On Oct. 30, Gov. Tom Corbett held a media event in my district on the need to get a transportation bill to his desk. First, let me say that I agree with him that the time is long overdue for the General Assembly to make a significant investment in our infrastructure like many of our neighboring states -- Ohio, Virginia and others.
All the economic reasons for investing in our roads, bridges, and mass transit needs have already been well-documented.
I represent a district where more than 57 percent of the people don't own a car and where many of the available jobs and employment opportunities require a reliable transit system to get their workforce to and from their places of business. So I have long stood with them demanding we take significant actions to invest in a sustainable funding source for mass transit that grows with their needs.
That's why I voted for Act 44 of 2007, which had a dedicated long-term source of funding for our roads, bridges and mass transit, but which was later stripped because of political pressure from our in-state northern neighbors and from Congress.
My long-term support and advocacy for investing in our crumbling infrastructure also led me, in 2010, to support and actively advocate in a Democratic-controlled state House, with a Democratic governor, for passage of a transportation bill sponsored by then-Appropriations Chairman Dwight Evans that failed to get a vote in another committee.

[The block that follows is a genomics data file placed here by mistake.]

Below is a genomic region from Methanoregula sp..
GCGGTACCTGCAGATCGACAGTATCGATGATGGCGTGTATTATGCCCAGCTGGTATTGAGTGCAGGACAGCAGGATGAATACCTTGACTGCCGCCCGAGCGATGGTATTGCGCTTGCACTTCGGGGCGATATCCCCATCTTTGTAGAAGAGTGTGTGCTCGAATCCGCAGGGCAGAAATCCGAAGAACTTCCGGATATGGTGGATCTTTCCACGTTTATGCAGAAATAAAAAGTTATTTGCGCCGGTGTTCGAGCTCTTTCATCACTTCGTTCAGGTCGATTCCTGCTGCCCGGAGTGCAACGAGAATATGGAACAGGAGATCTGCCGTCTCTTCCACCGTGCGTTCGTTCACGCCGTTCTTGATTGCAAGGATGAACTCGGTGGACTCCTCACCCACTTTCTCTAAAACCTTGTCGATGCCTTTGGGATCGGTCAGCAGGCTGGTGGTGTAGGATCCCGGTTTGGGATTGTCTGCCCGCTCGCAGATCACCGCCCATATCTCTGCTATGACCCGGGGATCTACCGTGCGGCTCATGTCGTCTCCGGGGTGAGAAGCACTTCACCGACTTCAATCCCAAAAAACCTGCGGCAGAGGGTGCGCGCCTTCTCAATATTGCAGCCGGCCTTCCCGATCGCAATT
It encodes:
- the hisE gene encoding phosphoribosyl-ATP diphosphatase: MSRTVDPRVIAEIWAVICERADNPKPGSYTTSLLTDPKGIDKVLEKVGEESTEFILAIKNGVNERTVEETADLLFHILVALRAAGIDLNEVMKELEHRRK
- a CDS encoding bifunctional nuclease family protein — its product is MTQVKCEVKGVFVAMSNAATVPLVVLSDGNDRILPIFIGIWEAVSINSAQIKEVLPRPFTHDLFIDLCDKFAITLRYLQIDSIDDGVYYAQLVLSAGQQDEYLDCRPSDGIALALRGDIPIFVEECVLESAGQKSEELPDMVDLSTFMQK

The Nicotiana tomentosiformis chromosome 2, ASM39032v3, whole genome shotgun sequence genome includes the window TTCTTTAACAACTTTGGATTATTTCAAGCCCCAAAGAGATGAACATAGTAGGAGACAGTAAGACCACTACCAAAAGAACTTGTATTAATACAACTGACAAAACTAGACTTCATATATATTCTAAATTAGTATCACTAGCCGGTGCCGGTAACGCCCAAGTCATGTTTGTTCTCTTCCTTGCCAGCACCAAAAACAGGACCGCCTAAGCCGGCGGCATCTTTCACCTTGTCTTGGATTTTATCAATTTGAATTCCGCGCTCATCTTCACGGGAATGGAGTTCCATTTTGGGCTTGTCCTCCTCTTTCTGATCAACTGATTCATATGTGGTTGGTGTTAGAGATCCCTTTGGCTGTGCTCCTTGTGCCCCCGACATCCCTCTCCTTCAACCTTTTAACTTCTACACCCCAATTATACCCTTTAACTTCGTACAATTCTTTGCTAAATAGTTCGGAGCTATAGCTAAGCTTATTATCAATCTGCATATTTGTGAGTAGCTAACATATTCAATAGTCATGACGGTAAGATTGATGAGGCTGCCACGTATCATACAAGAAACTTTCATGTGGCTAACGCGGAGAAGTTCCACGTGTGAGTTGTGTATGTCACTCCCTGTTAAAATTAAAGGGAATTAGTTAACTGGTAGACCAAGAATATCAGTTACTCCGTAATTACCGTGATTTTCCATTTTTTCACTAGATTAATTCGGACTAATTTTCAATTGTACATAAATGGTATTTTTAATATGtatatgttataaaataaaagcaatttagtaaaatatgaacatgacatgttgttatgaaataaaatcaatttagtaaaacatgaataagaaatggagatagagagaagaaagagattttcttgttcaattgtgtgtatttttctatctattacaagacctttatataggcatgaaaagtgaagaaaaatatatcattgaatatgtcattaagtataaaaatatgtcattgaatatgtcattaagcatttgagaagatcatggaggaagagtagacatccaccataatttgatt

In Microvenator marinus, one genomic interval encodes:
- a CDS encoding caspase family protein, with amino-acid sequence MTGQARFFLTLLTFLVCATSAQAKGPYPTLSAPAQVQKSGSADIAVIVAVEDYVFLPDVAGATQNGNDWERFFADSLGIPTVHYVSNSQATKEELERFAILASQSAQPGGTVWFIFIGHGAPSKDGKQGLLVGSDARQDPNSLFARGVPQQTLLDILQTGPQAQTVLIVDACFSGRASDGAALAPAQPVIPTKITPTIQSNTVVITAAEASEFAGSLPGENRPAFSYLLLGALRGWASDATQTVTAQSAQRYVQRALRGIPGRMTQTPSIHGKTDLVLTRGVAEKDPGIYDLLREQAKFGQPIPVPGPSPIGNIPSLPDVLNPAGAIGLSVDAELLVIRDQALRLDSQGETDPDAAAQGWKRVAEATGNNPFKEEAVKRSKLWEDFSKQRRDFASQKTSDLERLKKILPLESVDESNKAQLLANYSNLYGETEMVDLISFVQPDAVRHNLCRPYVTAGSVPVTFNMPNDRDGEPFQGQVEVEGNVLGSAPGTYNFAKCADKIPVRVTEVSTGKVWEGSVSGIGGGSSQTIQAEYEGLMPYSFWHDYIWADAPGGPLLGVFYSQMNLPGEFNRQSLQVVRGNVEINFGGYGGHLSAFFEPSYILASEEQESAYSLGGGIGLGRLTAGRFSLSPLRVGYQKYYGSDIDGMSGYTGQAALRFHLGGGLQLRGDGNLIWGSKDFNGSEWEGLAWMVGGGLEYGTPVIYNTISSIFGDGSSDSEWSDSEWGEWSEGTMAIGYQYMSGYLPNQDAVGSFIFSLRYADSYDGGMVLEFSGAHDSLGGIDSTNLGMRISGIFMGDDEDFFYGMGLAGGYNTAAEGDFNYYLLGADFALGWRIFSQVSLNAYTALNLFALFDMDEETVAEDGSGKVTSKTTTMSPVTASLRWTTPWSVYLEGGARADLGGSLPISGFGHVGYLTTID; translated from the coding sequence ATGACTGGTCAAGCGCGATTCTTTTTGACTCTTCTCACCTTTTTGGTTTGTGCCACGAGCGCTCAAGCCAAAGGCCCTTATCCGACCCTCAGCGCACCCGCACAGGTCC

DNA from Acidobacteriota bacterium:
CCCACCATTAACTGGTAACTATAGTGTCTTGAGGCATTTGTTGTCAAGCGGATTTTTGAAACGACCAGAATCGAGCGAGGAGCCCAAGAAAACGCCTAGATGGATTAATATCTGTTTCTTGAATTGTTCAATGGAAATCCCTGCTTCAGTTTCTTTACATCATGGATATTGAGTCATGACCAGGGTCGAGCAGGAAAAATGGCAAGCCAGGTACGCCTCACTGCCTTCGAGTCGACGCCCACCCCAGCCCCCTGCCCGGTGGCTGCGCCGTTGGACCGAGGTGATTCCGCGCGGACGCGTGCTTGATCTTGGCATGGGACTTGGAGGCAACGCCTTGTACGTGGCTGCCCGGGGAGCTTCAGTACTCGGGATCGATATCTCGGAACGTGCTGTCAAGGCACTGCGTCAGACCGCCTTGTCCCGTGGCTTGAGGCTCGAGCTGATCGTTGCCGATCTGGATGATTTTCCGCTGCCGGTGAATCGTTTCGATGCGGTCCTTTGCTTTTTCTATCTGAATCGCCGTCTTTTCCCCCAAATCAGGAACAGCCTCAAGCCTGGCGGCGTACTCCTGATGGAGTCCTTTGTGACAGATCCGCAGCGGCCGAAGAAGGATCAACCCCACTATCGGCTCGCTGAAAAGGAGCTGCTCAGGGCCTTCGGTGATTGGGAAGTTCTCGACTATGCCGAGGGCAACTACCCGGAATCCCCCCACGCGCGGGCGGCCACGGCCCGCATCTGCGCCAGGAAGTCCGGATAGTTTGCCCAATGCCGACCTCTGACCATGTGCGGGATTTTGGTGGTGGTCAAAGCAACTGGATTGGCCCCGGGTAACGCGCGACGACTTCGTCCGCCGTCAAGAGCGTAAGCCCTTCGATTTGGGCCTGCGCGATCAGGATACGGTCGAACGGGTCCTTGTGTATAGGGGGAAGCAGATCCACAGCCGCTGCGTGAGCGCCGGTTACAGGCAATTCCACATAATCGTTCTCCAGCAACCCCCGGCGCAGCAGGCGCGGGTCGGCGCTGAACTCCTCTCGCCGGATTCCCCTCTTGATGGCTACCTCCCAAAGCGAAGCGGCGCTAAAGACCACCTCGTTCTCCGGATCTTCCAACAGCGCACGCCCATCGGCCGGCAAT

Now, three years later, we are still struggling to find our common ground and do what the citizens of this commonwealth expect -- make decisions that improve their quality of life.
Investing in our roads, bridges, and mass transit is a core function of government. Therefore, I can appreciate Corbett's call for the General Assembly to act, even though he took about 18 months to respond to the August 2011 recommendations of his own transportation commission.
It's critical that what we get done is sufficient and meets all of the requirements we need to support our current and future infrastructure needs, including:
---It has to meet our state constitution's standards -- it has to be a House bill because all revenue-generating bills have to originate in the state House, under Article III, Section 10. That's why Evans and I recently introduced HB 1823.
---It has to have a dedicated source of funding for our mass transit that grows with the needs over time and keeps up with inflation. It should be at least $2 billion of new state money, with at least $400 million going to our transit systems throughout the state.
---I believe we should create a commission to begin to look into the future transportation needs of our commonwealth and the various ways our citizens will travel throughout our state.
---Lastly, but just as important and rarely spoken, any bill should also include workforce and contracting language that encourages and supports employing our chronically unemployed citizens and our struggling small businesses, especially our veteran-, women- and disadvantaged-owned businesses throughout the state.
This is an economically critical bill, and it should have long-term and vast positive economic impacts for all Pennsylvanians, especially those who are least able to afford pricey lobbyists to protect their interests in the unpredictable legislative process.
-- State Rep. Jake Wheat ley is a Democrat representing Allegheny County.